Nationalism is in crisis as more Catholics define themselves as Northern Irish, Peter Robinson claimed.
A section of Catholics hold views on social issues, education and the economy which are not reflected in the positions of the SDLP and Sinn Fein, the DUP leader added.
"There is new political space developing in Northern Ireland," he said.
"It is the DUP's aim that unionism will own it and lead it. The people in this space do not fit the stereotypes.
"They are not coming with a textbook nationalist wish-list demanding it be satisfied but rather they want to know what we will deliver for them, their family and Northern Ireland."
Mr Robinson, addressing a South Antrim party dinner on Saturday night, said the fastest growing section of society is that which classifies itself as "other". The fastest growing identity group is that whose members classify themselves as Northern Irish.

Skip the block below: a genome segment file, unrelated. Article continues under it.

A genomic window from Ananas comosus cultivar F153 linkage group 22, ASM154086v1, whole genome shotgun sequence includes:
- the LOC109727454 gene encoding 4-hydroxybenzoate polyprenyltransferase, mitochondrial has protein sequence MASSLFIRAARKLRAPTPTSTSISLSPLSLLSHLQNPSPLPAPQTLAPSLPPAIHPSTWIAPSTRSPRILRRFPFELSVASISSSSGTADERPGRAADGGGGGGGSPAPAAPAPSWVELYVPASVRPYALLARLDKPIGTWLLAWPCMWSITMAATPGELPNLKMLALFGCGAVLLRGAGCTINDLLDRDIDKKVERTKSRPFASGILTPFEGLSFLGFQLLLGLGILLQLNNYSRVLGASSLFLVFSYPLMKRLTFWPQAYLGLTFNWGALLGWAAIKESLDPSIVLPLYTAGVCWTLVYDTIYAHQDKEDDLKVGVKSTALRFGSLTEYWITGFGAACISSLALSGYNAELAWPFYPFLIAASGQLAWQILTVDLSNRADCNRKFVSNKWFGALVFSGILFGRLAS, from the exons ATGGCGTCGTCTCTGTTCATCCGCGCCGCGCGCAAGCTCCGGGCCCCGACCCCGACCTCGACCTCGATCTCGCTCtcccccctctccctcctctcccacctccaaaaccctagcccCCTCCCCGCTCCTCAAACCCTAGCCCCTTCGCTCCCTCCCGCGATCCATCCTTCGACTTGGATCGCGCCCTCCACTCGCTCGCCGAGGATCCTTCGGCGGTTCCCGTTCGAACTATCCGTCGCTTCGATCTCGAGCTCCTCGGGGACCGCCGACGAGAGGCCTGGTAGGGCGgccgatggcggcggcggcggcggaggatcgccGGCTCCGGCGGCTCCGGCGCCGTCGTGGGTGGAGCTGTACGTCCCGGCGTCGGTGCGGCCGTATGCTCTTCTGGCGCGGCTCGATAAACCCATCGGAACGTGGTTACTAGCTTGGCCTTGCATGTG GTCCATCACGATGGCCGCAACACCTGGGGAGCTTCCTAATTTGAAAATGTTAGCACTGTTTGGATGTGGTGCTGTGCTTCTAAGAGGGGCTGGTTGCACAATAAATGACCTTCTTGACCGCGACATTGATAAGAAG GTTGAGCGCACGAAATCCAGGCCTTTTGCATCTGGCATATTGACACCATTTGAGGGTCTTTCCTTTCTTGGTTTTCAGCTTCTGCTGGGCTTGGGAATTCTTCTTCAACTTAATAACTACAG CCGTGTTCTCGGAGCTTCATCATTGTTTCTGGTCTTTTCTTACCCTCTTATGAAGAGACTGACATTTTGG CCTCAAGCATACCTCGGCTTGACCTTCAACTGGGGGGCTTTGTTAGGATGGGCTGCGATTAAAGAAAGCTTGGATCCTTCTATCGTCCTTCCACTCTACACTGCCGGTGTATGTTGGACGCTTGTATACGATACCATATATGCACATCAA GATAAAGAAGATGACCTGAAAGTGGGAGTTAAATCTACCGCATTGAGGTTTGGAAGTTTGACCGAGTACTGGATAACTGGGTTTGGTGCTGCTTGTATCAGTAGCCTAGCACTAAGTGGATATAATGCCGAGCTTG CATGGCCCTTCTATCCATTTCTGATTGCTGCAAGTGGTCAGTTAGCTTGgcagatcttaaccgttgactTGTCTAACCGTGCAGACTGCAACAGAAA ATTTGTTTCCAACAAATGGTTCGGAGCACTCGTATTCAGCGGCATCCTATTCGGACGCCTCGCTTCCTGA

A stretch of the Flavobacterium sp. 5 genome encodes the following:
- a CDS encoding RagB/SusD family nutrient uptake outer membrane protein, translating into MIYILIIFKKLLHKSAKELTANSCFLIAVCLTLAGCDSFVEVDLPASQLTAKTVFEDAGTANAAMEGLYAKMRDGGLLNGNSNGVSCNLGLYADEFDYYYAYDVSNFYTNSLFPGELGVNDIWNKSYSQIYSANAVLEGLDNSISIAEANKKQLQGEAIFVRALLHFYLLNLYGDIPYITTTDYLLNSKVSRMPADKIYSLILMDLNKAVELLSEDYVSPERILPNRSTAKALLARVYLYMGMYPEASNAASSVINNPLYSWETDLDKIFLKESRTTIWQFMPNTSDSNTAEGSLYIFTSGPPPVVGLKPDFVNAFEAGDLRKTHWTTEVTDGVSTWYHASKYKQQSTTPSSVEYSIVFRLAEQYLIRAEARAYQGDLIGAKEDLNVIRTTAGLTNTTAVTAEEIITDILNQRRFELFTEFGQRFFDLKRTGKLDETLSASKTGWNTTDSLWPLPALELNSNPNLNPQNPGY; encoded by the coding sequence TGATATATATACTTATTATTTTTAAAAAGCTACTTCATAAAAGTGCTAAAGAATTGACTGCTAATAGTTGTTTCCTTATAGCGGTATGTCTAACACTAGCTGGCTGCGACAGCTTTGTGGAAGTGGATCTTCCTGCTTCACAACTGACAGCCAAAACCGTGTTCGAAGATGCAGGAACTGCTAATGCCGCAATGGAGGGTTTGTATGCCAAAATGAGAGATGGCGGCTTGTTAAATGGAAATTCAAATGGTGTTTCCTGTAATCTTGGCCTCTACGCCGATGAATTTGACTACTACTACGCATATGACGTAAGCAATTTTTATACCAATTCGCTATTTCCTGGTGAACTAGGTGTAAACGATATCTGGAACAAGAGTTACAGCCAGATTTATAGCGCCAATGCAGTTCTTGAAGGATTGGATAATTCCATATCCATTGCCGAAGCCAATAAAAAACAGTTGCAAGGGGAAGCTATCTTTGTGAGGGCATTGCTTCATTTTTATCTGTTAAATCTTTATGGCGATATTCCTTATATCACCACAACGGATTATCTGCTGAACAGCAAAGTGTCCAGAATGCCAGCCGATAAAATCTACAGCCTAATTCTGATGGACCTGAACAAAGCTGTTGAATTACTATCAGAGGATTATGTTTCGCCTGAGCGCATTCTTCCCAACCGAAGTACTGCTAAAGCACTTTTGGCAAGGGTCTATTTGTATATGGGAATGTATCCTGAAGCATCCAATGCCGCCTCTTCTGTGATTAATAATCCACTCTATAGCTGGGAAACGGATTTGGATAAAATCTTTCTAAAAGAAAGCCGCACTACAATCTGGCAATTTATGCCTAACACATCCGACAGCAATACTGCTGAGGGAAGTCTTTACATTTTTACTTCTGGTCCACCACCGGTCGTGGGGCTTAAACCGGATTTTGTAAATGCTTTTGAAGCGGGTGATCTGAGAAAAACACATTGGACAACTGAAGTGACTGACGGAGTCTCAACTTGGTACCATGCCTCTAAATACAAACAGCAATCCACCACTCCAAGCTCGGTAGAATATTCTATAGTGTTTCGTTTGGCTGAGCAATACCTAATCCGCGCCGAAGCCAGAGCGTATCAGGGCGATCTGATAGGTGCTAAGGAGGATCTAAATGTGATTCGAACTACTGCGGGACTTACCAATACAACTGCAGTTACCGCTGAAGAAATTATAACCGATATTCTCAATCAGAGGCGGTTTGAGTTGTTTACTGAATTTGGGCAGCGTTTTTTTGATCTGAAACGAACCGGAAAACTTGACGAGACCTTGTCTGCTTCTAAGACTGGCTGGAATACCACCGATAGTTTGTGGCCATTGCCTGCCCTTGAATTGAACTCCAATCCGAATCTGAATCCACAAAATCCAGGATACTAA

"While the reaction of commentators may have erred on the unthinking, the reaction of nationalism has opted for the hysterical," he said. "This reaction is not a surprise to me as it reveals where the real political crisis lies - in Irish nationalism."
He claimed the republican goal of a united Ireland was as far away as ever.
"Their grand plan by their grand strategist (Gerry) Adams has failed. To avoid the hard truths of home he wanders the world trying to convince the ignorant and the gullible that it'll happen any day now," he said.
Mr Robinson has previously called for change in the practice of schooling Catholic and Protestant children separately, a proposal criticised by the Catholic Church.